EU companies in China should ‘prepare for the worst’ in digital decoupling: Reuters report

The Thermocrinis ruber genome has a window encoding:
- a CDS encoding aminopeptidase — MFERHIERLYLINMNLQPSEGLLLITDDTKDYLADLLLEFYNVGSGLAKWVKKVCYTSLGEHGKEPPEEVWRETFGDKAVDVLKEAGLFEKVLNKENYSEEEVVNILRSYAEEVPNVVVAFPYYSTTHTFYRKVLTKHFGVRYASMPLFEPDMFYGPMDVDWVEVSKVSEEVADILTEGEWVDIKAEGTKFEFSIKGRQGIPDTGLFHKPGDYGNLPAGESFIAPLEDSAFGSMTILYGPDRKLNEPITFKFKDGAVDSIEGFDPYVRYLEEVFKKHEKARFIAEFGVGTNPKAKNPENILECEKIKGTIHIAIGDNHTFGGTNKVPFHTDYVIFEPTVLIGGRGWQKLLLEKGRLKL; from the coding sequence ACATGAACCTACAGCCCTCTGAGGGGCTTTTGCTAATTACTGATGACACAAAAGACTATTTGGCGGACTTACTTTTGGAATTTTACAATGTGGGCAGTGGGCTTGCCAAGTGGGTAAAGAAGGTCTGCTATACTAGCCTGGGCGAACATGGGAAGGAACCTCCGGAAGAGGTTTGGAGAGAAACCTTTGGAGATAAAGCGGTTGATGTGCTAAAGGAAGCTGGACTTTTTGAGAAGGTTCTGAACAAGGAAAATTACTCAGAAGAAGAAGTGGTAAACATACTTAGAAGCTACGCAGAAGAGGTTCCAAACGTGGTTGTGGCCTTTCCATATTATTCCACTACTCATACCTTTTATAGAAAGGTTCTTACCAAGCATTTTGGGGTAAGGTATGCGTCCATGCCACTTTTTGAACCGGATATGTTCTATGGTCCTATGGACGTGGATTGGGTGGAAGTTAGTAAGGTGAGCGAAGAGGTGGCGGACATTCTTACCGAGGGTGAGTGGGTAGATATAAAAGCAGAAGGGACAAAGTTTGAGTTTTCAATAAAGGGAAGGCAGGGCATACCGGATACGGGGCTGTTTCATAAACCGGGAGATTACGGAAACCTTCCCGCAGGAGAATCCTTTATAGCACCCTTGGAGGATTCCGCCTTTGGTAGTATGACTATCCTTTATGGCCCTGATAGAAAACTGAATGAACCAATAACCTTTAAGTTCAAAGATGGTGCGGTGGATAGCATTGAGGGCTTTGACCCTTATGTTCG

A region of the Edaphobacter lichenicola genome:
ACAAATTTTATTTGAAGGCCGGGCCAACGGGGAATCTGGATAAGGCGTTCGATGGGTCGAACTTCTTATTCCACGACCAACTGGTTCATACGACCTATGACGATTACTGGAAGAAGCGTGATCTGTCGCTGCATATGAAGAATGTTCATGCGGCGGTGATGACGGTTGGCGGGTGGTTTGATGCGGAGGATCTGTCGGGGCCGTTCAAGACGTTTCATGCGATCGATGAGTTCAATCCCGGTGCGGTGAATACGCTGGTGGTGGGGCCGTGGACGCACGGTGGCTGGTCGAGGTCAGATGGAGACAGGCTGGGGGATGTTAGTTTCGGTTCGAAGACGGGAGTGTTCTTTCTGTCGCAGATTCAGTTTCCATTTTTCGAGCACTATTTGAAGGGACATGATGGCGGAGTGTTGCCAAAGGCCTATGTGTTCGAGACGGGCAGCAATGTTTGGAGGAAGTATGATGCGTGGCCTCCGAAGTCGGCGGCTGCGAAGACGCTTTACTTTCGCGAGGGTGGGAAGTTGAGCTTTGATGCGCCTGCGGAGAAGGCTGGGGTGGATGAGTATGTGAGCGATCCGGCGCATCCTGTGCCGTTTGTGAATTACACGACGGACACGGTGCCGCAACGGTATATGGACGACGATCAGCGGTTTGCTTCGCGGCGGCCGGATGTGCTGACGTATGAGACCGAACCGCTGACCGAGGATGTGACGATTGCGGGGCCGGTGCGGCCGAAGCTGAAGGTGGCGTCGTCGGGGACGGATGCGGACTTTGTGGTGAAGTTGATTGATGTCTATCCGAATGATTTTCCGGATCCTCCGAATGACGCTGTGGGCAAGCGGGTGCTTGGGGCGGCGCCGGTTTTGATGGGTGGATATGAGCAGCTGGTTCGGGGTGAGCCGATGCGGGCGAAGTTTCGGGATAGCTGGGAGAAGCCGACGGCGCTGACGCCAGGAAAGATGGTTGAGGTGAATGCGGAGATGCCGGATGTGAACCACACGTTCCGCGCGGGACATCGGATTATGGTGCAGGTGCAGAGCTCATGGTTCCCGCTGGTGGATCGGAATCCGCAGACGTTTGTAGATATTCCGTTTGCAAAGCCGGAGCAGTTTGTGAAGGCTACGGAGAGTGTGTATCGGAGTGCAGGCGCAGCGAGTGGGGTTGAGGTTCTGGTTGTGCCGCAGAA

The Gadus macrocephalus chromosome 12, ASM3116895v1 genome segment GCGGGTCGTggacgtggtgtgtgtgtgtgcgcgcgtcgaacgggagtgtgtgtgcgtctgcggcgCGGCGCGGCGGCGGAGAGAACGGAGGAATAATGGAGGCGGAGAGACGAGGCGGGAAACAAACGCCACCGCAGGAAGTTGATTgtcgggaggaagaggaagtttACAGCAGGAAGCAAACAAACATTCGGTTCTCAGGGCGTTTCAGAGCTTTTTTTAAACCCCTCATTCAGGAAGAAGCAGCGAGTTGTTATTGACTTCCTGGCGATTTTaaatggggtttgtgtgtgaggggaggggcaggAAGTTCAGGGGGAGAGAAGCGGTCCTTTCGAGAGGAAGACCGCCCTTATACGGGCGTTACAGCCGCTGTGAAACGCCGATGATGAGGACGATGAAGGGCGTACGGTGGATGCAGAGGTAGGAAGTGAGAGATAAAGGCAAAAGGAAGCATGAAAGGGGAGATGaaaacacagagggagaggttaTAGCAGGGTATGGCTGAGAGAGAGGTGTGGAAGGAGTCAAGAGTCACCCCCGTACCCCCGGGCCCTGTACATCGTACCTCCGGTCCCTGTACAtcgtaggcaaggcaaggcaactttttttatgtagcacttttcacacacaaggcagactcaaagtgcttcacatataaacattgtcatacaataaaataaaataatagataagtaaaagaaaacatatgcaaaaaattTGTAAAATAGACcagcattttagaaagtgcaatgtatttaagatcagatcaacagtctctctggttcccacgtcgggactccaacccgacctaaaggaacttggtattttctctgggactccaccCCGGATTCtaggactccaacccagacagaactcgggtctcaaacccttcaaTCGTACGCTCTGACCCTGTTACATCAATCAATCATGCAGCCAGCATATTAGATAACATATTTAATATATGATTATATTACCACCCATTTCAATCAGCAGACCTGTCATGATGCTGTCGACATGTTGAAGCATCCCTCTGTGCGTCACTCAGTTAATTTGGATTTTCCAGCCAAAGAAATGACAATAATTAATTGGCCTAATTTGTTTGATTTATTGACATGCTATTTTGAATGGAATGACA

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BEIJING (Reuters) – The digital decoupling between China and the United States could seriously affect EU companies in China and they should “prepare for the worst” and could be forced into a costly separation of their international operations, European business groups said. While the political, commercial and financial decoupling is worrying, the rivalry between China and the US in the sphere of technology will cause the most unrest, said the European Chamber of Commerce in China and MERICS, a think tank based in Berlin, in a report published Thursday. . Just as the United States is trying to purge its networks of Chinese-made software and components, China, which is heavily reliant on semiconductor imports, is pushing for digital self-sufficiency, he said. European companies are caught in the middle. House Speaker Joerg Wuttke, speaking at a briefing prior to the report’s release, warned of a “looming storm.” Data flows, ICT equipment and digital goods and services would be the places where decoupling would hurt businesses the most, he said. Companies are already grappling with some of these problems, and different definitions of “data” already have a “significant negative impact” on nearly half of the companies surveyed, the groups said in the report. They said 19% of companies had abandoned or postponed new projects, goods or services due to China’s regulations on personal information. “As the world moves towards increasing techno-nationalism, the possibility of complete digital disintegration requires serious analysis,” they said in the report, which is released two weeks after the EU and China reached an agreement to give the European companies greater access to Chinese markets. A US “clean web” proposal aims to build a global digital alliance that excludes technology that Washington considers manipulated by China’s communist government. Protectionism in China is already making it difficult for companies to use European digital solutions and networking equipment, said Jacob Gunter, also on camera. European companies may be forced to choose between completely separate operations in China and the rest of the world, or find ways to use a more “neutral” architecture, according to the report. “The costs of either option are considerable. Each step down the path of decoupling inflicts further damage on innovation, efficiency, cost savings and economies of scale,” he said. “We’re on a downhill ride … it’s picking up speed,” Wuttke said. “I don’t see any exit ramps right now.”

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